please could anyone tell me is malloc a better way of declaring a variable 2d array or std::vector(i mean to ask which ones faster ?)
Malloc right? Can someone confirm that?
When You do a malloc all of it is allocated all toghether and thus happens faster. Whereas in a vector it gets allocated as you insert.
stl has been written in faq as slow so vectors are slow ?
Malloc is faster than using vector because, malloc just allocates raw memory with some garbage value in it. There is no type checking . It just blindly allocates a chunk of memory and returns the (void *)pointer.
When it comes to vector, one thing I am sure is it fills all the elements with all zeroes. So, this definitely takes some time. Also , it is just not some raw memory.
So, definitely malloc is faster than vector.
The question should make more sense if it were malloc vs new, because new is the equivalent keyword of malloc if you want dynamic memory allocation. Vector is another container provided by C++. malloc and new are just ways to get memory for the same container array.
Vectors and arrays are different containers.
Compared to arrays, yes vectors might be somewhat slow.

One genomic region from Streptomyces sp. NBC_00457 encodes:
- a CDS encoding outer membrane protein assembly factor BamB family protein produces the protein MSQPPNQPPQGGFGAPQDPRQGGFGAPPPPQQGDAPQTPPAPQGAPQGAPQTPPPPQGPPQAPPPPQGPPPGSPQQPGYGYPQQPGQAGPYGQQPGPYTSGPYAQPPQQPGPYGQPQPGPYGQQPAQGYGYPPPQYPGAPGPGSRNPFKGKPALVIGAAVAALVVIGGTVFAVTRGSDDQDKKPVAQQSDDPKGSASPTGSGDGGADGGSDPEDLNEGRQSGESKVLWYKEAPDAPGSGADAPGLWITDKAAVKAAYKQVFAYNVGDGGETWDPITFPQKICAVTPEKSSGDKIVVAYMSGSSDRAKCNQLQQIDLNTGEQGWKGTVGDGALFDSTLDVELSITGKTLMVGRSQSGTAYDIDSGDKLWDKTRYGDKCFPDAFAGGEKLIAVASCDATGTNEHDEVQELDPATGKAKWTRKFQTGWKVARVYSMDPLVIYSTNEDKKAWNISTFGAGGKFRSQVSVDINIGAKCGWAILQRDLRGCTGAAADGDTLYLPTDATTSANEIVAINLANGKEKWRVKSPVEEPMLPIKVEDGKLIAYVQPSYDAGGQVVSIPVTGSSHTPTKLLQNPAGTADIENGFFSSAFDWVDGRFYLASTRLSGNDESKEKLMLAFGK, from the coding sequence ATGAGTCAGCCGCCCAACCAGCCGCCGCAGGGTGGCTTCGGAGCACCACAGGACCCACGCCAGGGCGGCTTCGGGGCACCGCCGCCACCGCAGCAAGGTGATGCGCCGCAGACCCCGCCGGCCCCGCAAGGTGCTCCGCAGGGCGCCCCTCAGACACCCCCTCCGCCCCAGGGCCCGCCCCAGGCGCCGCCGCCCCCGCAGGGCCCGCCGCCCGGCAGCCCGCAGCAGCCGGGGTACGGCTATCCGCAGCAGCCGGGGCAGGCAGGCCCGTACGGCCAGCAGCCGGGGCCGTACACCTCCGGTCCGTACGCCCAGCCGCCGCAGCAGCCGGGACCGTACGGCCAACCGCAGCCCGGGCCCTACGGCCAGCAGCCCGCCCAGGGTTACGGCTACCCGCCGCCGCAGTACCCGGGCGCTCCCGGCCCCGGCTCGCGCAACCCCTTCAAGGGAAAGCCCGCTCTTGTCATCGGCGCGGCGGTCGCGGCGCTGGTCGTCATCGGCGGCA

I guess the apparent slowness of vectors towards dynamically declared C-style arrays with malloc is simply on the “construction”.
It has what it’s known as “construction overhead”, which means it is only slower during the declaration+initialization process, but, afterwards, it’s possibly more effective than arrays, but, as in everything in Programming, I guess this is also highly dependent on the usage that its being given to the container itself.
If you are constantly resizing or reallocating it, opposed to only doing insertions and or look-ups, it is a bit of overkill to use C-style arrays, which would imply heavy usage of functions like resize or realloc, while vectors handle such things internally and possibly in a more optimized way I think.
You can read a very interesting discussion on this matter here:
Personally I have always used std::vector and never found it to be a bottleneck if the code that manipulates it is well designed